TCP receiver reaction to duplicate data - TCP-IP

This is a discussion on TCP receiver reaction to duplicate data - TCP-IP ; Hello, I'm trying to understand TCP completely, but I'm having some trouble. I can't find some details in the RFCs (793, 2581,1323, and 1122, do I miss any important?). I'm interested in the behaviour of the receiver. Specifically, when exactly ...

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Thread: TCP receiver reaction to duplicate data

  1. TCP receiver reaction to duplicate data

    Hello,

    I'm trying to understand TCP completely, but I'm having some trouble.
    I can't find some details in the RFCs (793, 2581,1323, and 1122, do I
    miss any important?).
    I'm interested in the behaviour of the receiver. Specifically, when
    exactly should he send ACK's, when may he not send ACKs, and what do
    most implementations do?

    Before I started looking into this I was under the assumption:
    - If you receive a packet, with sequence number RCV.NXT (next sequence
    number expected on an incoming segments, and is the left or lower edge
    of the receive window), delay the ACK, and if this happens a second
    time, ACK the second packet immediatly.
    - If you receive a packet, and the previous case does not hold, that
    is, it's out-of-order (so new data), or duplicate data, send an ACK
    immediatly.
    - Window updates will cause ACKs, which might not be "piggybacked" on
    anything else.
    - Outgoing data also causes ACKs in a way, since all packets in an
    established conenction are ACKs.

    But now I'm in doubt about this. I can't find any conclusive
    information about what happens when duplicate data is received. So the
    main question is:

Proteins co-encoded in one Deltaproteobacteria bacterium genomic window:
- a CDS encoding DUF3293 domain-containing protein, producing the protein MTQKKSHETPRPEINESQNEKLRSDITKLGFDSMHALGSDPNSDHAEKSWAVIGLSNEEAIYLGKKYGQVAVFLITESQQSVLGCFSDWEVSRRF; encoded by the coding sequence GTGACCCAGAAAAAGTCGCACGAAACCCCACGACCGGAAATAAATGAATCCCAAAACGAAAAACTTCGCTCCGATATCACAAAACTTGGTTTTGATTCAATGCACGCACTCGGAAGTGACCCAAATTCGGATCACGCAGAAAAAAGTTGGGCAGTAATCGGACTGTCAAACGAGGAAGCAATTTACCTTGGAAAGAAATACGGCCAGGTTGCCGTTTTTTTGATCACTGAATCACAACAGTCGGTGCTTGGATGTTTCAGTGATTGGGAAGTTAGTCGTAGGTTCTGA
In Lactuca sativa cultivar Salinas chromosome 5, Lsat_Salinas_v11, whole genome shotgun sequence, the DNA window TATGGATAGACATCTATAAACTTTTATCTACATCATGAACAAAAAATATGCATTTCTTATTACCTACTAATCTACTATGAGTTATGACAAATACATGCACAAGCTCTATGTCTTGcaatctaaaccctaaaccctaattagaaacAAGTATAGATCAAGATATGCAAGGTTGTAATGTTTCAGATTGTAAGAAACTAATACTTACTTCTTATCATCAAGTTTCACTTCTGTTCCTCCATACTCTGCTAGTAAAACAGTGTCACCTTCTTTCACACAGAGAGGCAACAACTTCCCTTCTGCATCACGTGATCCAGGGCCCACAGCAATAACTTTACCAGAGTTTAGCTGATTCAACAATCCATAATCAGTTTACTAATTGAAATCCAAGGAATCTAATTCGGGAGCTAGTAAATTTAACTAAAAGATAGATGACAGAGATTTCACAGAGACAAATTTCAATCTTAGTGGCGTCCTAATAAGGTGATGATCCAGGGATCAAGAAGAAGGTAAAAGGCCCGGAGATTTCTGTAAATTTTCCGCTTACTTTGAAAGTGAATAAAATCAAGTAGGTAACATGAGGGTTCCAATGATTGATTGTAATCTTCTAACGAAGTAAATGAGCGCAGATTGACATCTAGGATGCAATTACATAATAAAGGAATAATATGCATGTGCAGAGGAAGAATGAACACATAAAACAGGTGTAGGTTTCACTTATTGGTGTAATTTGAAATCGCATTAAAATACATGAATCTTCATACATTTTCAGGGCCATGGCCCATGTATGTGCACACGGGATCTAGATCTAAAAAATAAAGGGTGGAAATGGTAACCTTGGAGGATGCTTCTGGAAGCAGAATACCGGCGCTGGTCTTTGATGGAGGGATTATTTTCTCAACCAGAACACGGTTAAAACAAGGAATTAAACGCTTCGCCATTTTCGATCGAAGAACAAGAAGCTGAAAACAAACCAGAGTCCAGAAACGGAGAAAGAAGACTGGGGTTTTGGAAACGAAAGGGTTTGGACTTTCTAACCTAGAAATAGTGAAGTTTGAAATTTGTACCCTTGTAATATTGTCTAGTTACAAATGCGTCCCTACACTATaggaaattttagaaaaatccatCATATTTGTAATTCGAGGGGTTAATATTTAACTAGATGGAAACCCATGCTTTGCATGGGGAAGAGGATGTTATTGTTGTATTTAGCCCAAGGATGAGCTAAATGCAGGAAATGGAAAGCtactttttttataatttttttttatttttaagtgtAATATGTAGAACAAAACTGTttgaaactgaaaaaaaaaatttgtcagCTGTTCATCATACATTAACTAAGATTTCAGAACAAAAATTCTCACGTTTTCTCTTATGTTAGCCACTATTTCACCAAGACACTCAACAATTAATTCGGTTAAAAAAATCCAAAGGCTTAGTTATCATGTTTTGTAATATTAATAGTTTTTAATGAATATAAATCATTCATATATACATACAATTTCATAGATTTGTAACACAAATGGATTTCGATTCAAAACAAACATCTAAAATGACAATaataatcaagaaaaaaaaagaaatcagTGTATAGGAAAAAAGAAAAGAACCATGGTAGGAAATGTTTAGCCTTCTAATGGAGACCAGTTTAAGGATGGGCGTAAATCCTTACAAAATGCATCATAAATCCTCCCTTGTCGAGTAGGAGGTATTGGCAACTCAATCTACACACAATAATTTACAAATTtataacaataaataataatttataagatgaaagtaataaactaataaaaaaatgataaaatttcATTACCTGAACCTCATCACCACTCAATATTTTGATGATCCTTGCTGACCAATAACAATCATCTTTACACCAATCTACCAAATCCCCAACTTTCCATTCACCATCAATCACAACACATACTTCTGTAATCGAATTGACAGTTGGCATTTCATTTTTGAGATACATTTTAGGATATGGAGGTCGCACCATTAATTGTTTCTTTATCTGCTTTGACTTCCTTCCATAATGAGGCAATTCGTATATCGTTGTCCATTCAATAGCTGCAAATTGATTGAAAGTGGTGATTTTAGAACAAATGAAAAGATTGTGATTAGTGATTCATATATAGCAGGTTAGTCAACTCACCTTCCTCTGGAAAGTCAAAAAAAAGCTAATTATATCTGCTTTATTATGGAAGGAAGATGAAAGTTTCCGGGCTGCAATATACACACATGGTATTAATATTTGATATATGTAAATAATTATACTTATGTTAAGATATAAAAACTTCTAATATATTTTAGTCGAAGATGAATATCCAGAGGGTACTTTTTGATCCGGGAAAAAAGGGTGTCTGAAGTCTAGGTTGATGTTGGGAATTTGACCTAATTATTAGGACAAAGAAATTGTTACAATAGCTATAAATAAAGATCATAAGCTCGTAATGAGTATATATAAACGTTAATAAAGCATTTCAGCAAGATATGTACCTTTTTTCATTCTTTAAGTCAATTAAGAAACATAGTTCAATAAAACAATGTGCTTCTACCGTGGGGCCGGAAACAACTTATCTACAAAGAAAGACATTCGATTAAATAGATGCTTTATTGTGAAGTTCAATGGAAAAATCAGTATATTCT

Should an ACK be send when a receiver receives duplicate data? If not,
    MAY an ACK be sent? And What do the most common implementations do?

    Any answer to this is very much appreciated!


  2. Re: TCP receiver reaction to duplicate data


    > I'm trying to understand TCP completely, but I'm having some trouble.
    > I can't find some details in the RFCs (793, 2581,1323, and 1122, do I
    > miss any important?).
    > I'm interested in the behaviour of the receiver. Specifically, when
    > exactly should he send ACK's, when may he not send ACKs, and what do
    > most implementations do?
    >
    > Before I started looking into this I was under the assumption:
    > - If you receive a packet, with sequence number RCV.NXT (next sequence
    > number expected on an incoming segments, and is the left or lower edge
    > of the receive window), delay the ACK, and if this happens a second
    > time, ACK the second packet immediatly.
    > - If you receive a packet, and the previous case does not hold, that
    > is, it's out-of-order (so new data), or duplicate data, send an ACK
    > immediatly.
    > - Window updates will cause ACKs, which might not be "piggybacked" on
    > anything else.
    > - Outgoing data also causes ACKs in a way, since all packets in an
    > established conenction are ACKs.
    >
    > But now I'm in doubt about this. I can't find any conclusive
    > information about what happens when duplicate data is received. So the
    > main question is:
    > Should an ACK be send when a receiver receives duplicate data? If not,
    > MAY an ACK be sent? And What do the most common implementations do?


    You will find answers to some of these questions in the TCP/IP sequence
    diagrams at:

    http://www.eventhelix.com/RealtimeMantra/Networking/

    --
    VisualEther 1.0 - http://www.EventHelix.com/VisualEther
    Generate sequence diagram from Wireshark (Ethereal)


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